St. Benedict the Moor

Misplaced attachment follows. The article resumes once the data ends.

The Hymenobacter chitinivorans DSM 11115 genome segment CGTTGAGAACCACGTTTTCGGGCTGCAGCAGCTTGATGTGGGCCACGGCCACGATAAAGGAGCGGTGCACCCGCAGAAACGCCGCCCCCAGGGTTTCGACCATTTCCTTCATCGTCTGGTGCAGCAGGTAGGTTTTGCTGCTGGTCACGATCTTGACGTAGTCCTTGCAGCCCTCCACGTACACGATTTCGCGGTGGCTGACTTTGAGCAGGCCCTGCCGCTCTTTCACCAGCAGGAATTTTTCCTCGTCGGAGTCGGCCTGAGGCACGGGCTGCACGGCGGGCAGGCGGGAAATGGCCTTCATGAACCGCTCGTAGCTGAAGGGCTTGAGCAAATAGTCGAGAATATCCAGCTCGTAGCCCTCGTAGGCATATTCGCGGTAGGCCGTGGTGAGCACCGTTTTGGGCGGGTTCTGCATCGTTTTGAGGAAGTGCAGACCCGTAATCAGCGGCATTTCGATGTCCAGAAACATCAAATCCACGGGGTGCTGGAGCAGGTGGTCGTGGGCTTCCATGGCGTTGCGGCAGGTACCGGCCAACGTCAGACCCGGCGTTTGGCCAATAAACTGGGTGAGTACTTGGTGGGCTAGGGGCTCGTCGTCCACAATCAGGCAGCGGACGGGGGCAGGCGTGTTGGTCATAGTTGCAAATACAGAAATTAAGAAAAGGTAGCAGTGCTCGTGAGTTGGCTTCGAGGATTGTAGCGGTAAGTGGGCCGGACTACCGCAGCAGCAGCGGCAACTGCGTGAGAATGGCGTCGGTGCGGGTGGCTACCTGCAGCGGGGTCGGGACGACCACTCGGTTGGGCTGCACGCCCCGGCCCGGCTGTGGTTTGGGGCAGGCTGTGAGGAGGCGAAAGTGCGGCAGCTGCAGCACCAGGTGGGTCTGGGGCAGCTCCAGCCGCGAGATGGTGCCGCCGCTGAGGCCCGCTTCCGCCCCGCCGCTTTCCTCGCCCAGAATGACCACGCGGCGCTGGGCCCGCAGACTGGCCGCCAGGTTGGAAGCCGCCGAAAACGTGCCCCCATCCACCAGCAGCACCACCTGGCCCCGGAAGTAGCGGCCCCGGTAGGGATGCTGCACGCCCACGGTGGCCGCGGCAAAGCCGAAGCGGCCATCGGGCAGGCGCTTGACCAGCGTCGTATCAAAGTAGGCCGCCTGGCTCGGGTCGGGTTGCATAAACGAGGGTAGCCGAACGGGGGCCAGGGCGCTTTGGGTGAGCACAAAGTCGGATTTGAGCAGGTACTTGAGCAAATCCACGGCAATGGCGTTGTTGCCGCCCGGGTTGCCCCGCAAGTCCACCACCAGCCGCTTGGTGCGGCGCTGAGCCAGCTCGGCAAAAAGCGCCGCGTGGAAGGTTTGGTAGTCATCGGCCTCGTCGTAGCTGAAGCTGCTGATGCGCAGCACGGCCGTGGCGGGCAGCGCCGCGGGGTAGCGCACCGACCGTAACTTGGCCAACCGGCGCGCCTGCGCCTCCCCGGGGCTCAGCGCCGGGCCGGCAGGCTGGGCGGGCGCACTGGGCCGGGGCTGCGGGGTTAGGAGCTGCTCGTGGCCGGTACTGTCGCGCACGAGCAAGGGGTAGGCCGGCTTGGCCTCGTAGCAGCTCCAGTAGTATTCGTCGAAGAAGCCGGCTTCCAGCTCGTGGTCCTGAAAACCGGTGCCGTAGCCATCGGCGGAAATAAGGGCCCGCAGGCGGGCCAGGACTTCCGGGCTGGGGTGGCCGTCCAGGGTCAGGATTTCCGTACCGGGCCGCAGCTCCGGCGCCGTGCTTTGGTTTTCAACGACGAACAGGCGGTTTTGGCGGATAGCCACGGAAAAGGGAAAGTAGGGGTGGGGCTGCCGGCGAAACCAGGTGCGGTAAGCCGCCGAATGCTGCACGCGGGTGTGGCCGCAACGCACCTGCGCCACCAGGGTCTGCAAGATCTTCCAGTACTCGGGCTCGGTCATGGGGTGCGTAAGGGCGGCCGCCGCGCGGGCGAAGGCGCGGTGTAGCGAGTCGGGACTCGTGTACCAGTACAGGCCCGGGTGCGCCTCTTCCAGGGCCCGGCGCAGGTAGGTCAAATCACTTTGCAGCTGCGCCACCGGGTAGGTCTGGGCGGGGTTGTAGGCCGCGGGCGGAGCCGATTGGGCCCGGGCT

Benedict the Moor was born a slave near Messina, Italy. He was freed by his master, became a solitary, eventually settling with other hermits at Montepellegrino. He was made superior of the community, but when he was about thirty-eight, Pope Pius IV disbanded communities of solitaries and he became a Franciscan lay brother. He cooked at St. Mary's convent near Palermo. He was appointed against his will, superior of the convent when it opted for the reform, though he could neither read nor write. After serving as superior, he became a novice master but asked to be relieved of his post and returned to his former position as cook. His holiness, reputation for miracles, and his fame as a confessor brought hordes of visitors to see the obscure and humble cook. He died at the convent, was canonized in 1807, and is the patron saint of blacks in the United States. The surname "the Moor" is a misnomer originating from the Italian IL MORO (the black.) His feast day is April 4th.
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